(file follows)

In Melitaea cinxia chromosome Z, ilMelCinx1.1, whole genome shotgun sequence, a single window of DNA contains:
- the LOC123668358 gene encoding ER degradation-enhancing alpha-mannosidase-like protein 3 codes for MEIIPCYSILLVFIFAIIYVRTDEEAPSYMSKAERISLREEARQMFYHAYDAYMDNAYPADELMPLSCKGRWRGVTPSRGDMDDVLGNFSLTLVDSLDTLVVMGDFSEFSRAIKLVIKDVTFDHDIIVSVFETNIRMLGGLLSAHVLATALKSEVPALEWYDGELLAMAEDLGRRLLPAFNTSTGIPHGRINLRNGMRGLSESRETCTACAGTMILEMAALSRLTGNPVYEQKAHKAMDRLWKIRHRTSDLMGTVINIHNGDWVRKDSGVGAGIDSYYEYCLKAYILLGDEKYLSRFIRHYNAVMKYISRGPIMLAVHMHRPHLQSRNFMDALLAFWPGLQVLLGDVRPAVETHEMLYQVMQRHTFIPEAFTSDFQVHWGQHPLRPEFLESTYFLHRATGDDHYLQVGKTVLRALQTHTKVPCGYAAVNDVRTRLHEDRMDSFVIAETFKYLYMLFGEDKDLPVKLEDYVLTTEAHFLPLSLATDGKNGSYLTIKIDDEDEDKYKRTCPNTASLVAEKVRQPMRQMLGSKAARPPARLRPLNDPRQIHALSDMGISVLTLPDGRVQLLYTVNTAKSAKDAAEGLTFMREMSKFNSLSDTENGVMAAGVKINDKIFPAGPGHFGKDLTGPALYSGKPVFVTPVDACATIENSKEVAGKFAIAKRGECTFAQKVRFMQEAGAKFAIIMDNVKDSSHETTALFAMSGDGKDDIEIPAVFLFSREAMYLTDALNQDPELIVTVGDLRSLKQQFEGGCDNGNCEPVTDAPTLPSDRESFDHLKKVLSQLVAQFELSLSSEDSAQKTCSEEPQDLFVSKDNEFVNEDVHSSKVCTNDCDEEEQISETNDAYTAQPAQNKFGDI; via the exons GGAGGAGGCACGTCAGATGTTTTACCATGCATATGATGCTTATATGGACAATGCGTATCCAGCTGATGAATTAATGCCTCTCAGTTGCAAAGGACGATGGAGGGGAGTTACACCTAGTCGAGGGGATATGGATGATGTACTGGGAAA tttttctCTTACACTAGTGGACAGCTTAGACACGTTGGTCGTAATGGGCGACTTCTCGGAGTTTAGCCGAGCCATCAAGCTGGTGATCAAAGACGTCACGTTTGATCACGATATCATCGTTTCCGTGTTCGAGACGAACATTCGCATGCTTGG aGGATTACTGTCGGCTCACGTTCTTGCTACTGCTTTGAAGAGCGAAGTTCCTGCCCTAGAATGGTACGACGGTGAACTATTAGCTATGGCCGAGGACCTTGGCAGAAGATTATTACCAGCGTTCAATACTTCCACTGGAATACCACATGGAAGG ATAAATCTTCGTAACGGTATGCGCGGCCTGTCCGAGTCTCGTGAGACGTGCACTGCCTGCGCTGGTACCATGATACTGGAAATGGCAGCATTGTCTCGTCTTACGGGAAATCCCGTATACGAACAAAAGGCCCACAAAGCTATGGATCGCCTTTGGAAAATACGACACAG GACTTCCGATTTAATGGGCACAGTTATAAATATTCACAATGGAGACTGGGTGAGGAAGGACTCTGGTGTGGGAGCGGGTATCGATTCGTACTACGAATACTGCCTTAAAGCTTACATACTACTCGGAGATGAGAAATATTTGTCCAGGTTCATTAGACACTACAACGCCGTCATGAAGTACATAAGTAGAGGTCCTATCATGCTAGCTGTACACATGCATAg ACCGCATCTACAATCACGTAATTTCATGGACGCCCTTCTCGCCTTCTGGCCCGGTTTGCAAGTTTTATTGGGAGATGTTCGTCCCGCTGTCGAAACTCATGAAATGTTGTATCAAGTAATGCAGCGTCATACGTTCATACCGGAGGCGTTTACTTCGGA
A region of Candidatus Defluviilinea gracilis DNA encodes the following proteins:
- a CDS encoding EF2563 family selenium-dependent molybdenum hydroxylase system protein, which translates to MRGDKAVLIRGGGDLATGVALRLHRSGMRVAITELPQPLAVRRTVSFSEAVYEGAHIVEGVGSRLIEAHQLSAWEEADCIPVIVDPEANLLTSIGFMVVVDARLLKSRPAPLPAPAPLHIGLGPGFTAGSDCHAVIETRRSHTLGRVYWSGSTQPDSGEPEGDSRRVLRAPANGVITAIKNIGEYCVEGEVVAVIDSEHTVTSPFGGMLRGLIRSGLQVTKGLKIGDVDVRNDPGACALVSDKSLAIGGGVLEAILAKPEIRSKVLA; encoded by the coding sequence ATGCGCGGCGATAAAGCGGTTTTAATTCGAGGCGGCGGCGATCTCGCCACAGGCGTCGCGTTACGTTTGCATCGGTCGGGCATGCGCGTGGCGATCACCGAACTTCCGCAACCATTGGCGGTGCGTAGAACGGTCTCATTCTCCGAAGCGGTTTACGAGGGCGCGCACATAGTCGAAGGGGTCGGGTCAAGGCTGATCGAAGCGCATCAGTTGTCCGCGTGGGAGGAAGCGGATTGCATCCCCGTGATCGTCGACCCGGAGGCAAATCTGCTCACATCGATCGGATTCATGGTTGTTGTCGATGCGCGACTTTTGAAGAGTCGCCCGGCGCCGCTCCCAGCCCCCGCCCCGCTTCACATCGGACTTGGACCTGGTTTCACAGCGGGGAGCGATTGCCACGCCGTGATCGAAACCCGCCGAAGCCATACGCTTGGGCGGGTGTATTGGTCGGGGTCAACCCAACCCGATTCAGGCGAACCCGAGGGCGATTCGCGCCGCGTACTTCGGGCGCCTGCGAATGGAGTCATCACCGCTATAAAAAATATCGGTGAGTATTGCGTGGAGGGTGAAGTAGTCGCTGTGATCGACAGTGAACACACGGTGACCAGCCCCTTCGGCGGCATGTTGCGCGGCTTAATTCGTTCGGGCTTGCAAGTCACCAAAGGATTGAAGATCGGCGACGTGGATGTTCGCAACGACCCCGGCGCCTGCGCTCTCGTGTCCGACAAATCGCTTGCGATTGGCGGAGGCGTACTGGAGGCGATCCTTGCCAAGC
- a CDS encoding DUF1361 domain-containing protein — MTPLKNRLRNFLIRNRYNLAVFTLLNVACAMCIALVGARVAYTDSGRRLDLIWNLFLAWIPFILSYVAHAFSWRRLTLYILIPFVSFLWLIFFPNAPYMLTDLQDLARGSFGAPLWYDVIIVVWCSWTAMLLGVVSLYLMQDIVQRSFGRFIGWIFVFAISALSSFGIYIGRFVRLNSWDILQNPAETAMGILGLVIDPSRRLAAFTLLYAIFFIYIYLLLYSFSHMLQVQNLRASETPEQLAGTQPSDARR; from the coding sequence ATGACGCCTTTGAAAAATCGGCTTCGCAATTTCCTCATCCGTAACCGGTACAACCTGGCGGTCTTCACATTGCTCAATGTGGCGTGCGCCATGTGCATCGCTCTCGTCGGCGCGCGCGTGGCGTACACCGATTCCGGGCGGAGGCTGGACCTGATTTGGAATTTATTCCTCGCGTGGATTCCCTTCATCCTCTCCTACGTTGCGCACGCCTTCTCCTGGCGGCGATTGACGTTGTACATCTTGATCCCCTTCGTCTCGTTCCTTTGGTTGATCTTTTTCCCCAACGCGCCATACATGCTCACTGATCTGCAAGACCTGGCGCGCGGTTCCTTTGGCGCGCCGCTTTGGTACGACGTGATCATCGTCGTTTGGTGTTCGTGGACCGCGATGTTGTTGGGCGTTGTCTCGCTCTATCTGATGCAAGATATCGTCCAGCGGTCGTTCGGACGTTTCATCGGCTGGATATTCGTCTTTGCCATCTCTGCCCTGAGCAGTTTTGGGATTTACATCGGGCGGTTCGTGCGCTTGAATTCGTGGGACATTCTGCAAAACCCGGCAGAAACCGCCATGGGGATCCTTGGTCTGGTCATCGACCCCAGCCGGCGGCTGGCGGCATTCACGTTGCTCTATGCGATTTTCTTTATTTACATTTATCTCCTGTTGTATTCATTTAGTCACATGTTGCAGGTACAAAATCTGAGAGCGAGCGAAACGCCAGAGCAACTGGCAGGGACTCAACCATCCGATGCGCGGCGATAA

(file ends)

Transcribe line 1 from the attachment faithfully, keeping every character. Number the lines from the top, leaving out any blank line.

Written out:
In Melitaea cinxia chromosome Z, ilMelCinx1.1, whole genome shotgun sequence, a single window of DNA contains: